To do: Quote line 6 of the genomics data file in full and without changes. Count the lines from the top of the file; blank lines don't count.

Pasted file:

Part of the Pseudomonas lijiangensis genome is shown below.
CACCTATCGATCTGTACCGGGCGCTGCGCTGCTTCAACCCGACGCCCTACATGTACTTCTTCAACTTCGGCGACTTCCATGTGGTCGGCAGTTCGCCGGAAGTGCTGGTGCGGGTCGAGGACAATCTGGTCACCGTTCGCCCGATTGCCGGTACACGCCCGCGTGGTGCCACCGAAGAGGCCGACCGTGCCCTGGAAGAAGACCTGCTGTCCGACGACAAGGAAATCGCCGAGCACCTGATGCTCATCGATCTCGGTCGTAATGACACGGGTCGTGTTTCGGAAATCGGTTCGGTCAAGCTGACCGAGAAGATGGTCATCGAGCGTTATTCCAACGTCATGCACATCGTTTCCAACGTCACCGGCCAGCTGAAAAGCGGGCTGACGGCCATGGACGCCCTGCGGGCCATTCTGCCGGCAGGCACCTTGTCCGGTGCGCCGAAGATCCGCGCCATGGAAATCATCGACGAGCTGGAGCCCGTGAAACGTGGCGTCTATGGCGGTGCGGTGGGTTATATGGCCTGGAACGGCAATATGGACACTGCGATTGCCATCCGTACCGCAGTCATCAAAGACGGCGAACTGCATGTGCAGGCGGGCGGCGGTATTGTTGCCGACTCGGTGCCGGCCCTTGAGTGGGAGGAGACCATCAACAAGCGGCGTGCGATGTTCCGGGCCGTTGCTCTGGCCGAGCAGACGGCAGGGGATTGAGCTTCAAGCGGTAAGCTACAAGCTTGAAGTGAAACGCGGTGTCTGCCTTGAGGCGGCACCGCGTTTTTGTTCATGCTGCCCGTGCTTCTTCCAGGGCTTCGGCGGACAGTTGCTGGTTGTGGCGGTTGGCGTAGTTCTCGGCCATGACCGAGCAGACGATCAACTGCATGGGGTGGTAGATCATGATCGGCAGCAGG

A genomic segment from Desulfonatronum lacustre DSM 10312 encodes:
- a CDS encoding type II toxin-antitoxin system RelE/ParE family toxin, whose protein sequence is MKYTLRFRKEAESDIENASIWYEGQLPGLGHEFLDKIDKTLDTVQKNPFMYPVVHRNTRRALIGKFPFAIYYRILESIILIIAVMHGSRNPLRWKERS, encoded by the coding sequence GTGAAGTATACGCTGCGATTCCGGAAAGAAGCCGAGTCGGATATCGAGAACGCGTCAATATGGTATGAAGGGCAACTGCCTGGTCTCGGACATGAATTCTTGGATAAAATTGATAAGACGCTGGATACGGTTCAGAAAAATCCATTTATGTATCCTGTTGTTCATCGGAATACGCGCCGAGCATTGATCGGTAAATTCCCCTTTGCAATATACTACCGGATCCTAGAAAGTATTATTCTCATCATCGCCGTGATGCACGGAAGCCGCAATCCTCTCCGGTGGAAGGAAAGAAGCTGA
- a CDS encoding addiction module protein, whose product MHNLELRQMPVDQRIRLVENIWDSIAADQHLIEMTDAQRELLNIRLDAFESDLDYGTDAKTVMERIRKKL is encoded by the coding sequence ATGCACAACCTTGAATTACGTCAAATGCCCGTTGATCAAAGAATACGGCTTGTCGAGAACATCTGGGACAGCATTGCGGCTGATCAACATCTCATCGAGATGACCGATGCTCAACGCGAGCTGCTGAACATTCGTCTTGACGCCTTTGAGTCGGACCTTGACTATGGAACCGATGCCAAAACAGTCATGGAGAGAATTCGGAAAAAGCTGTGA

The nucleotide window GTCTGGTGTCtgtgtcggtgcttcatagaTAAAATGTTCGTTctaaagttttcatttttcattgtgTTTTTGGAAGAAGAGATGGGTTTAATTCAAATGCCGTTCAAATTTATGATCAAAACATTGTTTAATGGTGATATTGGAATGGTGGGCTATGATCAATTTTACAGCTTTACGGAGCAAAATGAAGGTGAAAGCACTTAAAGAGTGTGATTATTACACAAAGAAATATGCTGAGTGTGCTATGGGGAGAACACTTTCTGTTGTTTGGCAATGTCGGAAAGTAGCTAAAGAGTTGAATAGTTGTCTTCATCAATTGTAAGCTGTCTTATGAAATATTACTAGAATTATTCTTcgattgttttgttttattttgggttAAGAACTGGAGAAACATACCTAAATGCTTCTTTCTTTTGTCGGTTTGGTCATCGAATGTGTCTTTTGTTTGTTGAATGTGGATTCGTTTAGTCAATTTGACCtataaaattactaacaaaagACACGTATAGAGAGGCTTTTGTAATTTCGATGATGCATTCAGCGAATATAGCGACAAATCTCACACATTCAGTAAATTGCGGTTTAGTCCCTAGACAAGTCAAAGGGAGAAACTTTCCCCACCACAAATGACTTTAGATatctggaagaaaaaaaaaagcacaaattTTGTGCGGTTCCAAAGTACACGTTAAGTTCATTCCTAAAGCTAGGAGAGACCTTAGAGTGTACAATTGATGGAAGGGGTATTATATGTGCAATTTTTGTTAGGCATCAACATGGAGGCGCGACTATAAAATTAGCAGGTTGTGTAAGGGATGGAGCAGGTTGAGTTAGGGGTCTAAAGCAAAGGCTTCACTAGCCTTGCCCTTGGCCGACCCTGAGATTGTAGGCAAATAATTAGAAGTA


The nucleotide window GTCTGGTGTCtgtgtcggtgcttcatagaTAAAATGTTCGTTctaaagttttcatttttcattgtgTTTTTGGAAGAAGAGATGGGTTTAATTCAAATGCCGTTCAAATTTATGATCAAAACATTGTTTAATGGTGATATTGGAATGGTGGGCTATGATCAATTTTACAGCTTTACGGAGCAAAATGAAGGTGAAAGCACTTAAAGAGTGTGATTATTACACAAAGAAATATGCTGAGTGTGCTATGGGGAGAACACTTTCTGTTGTTTGGCAATGTCGGAAAGTAGCTAAAGAGTTGAATAGTTGTCTTCATCAATTGTAAGCTGTCTTATGAAATATTACTAGAATTATTCTTcgattgttttgttttattttgggttAAGAACTGGAGAAACATACCTAAATGCTTCTTTCTTTTGTCGGTTTGGTCATCGAATGTGTCTTTTGTTTGTTGAATGTGGATTCGTTTAGTCAATTTGACCtataaaattactaacaaaagACACGTATAGAGAGGCTTTTGTAATTTCGATGATGCATTCAGCGAATATAGCGACAAATCTCACACATTCAGTAAATTGCGGTTTAGTCCCTAGACAAGTCAAAGGGAGAAACTTTCCCCACCACAAATGACTTTAGATatctggaagaaaaaaaaaagcacaaattTTGTGCGGTTCCAAAGTACACGTTAAGTTCATTCCTAAAGCTAGGAGAGACCTTAGAGTGTACAATTGATGGAAGGGGTATTATATGTGCAATTTTTGTTAGGCATCAACATGGAGGCGCGACTATAAAATTAGCAGGTTGTGTAAGGGATGGAGCAGGTTGAGTTAGGGGTCTAAAGCAAAGGCTTCACTAGCCTTGCCCTTGGCCGACCCTGAGATTGTAGGCAAATAATTAGAAGTA